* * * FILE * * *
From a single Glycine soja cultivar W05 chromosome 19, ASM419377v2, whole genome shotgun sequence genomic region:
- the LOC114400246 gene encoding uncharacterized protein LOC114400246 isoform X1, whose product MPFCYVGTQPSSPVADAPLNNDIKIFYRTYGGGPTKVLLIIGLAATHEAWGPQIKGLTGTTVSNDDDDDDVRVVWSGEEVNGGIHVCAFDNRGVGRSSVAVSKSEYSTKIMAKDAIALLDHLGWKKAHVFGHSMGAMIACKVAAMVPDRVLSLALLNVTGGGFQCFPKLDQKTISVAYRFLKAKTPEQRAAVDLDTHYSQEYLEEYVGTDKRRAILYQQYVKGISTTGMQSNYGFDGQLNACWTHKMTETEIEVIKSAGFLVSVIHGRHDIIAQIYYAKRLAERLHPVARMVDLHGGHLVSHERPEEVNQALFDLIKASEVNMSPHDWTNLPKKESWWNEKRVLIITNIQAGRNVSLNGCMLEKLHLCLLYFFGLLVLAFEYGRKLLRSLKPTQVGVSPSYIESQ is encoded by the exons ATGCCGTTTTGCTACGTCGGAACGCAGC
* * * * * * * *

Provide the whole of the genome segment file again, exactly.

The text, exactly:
From a single Glycine soja cultivar W05 chromosome 19, ASM419377v2, whole genome shotgun sequence genomic region:
- the LOC114400246 gene encoding uncharacterized protein LOC114400246 isoform X1, whose product MPFCYVGTQPSSPVADAPLNNDIKIFYRTYGGGPTKVLLIIGLAATHEAWGPQIKGLTGTTVSNDDDDDDVRVVWSGEEVNGGIHVCAFDNRGVGRSSVAVSKSEYSTKIMAKDAIALLDHLGWKKAHVFGHSMGAMIACKVAAMVPDRVLSLALLNVTGGGFQCFPKLDQKTISVAYRFLKAKTPEQRAAVDLDTHYSQEYLEEYVGTDKRRAILYQQYVKGISTTGMQSNYGFDGQLNACWTHKMTETEIEVIKSAGFLVSVIHGRHDIIAQIYYAKRLAERLHPVARMVDLHGGHLVSHERPEEVNQALFDLIKASEVNMSPHDWTNLPKKESWWNEKRVLIITNIQAGRNVSLNGCMLEKLHLCLLYFFGLLVLAFEYGRKLLRSLKPTQVGVSPSYIESQ is encoded by the exons ATGCCGTTTTGCTACGTCGGAACGCAGC